Will tighter Fed policy produce adverse effects in overseas markets?

Sat, 29 Jan 2022 09:36:00  |  Print  |  Email   Share:

As the Fed readies itself to lift rates, probably in March, so the world holds its breath to see if tighter Fed policy produces adverse spillover effects in overseas markets, especially emerging markets.

Fed has created tools such as central bank swaps and repos that allow foreign central banks access to dollars and this can be crucial if a dollar shortage problem starts to arise.

Earlier this week, the IMF reflected these concerns, arguing that fast Fed hikes could crimp the economic recovery in Asia. However, Mr. Steve Barrow, Head of Standard Bank G10 Strategy said that this is a bit mixed. “For, on one side we do think that the Fed is dramatically behind the curve and will have to lift rates more than the market expects but, on the more optimistic side, we think the Fed’s threat to international markets is not what it was”, Mr. Steve Barrow stressed.

Mr. Randal Quarles, the former Fed Governor said that the Fed would need to push the funds rate above inflation because positive real rates are normally required to stamp out inflation. Mr. Steve Barrow agrees with this view. But with the market priced for the Fed to push the fed funds rate up to no more than 1.75% by the end of 2024, it seems to him that pricing is far short of where the Fed needs to go as he doubts inflation will fall below this level.

Could more aggressive Fed policy, or even just that priced into the curve right now, have big and adverse spillover effects for other economies and markets? Investors certainly seem worried, but Mr. Steve Barrow is more sanguine for a number of reasons. First up; positioning. Although there does seem some movement of investors away from US equities towards countries or regions with cheaper valuations, like Europe, it still appears that US markets are most at risk if investors decide to turn tail and sell stocks on mass. Perhaps US equity underperformance so far this year says as much.

Furthermore, and particularly when it comes to EM assets, inflows have been quite meagre for some time and have tailed off quite badly recently. Hence, if rapid position adjustment occurs, EM assets might not be the first in the firing line. Another factor is that many developed and EM nations have started to lift rates. It is not as if most are some distance behind the Fed, as was the case with the last Fed tightening cycle.

Of course, this rate cushion may not offer much support if financial markets implode but if any weakening is more sedate, the fact that many central banks are a step ahead of the Fed could help. An additional factor is that the Fed has created tools such as central bank swaps and repos that allow foreign central banks access to dollars and this can be crucial if a dollar shortage problem starts to arise.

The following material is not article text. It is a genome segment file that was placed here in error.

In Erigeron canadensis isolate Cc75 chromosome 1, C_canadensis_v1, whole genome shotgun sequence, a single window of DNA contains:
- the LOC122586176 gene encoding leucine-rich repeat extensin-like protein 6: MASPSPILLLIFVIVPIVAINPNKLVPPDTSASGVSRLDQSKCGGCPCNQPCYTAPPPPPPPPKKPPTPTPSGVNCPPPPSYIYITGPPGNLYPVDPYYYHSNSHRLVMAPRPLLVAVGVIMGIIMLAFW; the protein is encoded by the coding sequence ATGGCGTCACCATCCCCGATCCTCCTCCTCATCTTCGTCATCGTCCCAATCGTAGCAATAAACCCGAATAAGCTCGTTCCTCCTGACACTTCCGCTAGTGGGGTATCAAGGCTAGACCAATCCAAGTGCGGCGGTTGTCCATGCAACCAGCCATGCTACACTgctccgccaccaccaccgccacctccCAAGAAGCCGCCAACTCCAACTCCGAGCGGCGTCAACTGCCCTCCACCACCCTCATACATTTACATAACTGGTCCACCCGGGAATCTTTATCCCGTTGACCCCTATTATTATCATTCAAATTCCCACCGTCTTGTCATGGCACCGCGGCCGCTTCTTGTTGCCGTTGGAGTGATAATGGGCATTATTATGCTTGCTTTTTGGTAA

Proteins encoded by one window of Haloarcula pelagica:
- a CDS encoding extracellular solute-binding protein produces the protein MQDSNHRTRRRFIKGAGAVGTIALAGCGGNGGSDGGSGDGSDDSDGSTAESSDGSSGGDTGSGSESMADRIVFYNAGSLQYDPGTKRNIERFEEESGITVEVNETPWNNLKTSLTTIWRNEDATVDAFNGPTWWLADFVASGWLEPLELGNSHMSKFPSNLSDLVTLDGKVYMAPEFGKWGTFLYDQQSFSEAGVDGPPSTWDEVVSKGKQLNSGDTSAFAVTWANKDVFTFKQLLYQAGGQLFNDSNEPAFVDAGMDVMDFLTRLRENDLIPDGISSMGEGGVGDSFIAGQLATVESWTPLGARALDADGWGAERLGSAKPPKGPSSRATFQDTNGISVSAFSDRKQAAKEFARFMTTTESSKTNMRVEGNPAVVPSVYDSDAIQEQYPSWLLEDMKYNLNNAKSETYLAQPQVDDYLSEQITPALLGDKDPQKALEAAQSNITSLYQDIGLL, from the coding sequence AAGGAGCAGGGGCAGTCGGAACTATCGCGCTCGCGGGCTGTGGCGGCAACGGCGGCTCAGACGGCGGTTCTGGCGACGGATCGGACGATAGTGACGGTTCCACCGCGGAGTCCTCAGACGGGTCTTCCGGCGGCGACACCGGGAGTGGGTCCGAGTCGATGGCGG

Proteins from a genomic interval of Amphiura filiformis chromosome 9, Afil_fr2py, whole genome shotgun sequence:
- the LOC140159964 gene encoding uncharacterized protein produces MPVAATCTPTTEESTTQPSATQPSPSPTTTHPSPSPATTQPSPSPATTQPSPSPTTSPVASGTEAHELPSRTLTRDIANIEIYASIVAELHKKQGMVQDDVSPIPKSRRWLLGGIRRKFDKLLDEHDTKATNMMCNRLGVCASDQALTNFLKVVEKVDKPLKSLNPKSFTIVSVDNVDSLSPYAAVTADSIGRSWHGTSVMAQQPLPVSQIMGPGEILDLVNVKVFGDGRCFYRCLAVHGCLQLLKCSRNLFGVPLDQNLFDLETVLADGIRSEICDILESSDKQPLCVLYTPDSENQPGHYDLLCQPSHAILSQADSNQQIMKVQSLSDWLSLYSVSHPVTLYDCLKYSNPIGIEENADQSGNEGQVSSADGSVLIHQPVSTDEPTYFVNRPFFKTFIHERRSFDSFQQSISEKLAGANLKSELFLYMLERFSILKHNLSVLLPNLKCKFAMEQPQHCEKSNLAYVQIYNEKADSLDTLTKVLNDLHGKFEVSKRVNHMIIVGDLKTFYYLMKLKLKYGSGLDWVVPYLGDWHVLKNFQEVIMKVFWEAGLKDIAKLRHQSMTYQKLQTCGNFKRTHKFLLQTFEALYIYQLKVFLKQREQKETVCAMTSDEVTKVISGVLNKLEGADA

“It seems to us that this factor was quite important in the early stages of the pandemic at the start of 2020. For while the dollar rose, its increase was temporary and data such as basis swaps showed that no material dollar shortage developed. This is important because if corporate and institutional firms that are short of the greenback feel that they can always access dollars, and not at an extortionate price, they will have more confidence in holding onto these short positions even if financial market strains develop in equities or other risk assets. Another factor we should mention is the strength of commodity prices which bolsters many developed and, particularly, emerging economies. Prices here look set to stay elevated through the tightening cycle and hence may also act as a cushion against any tensions created by what happens in the US. And finally, on top of all these we should add in some of the longer-term financing trends, such as reduced use of the dollar by a number of countries (Russia most notably), the challenge from digital currencies and China’s rise to what now almost seems a ‘safe’ asset position given that the renminbi continues to appreciate”, Mr. Steve Barrow said.

In the end, Mr. Steve Barrow is not arguing that external asset markets, particularly in EM, are immune to US developments such as tighter Fed policy. But what we are suggesting is that they are not anywhere near as vulnerable as they might have been in the past and that’s despite the fact that the Fed is facing a much bigger inflation threat than before.

By: Business Forum Magazine

Source: https://en.diendandoanhnghiep.vn/will-tighter-fed-policy-produce-adverse-effects-in-overseas-markets-n33346.html


Back     Up to top   

Same category News :

Copyright © 2016 by the Chamber of Commerce and Industry of Vietnam - VCCI
Write "Chamber of Commerce and Industry of Vietnam"
or www.vcci.org.vn; www.vcci.com.vn; www.vcci.net.vn the release of information from this Website.
Designed and developed by Vietkent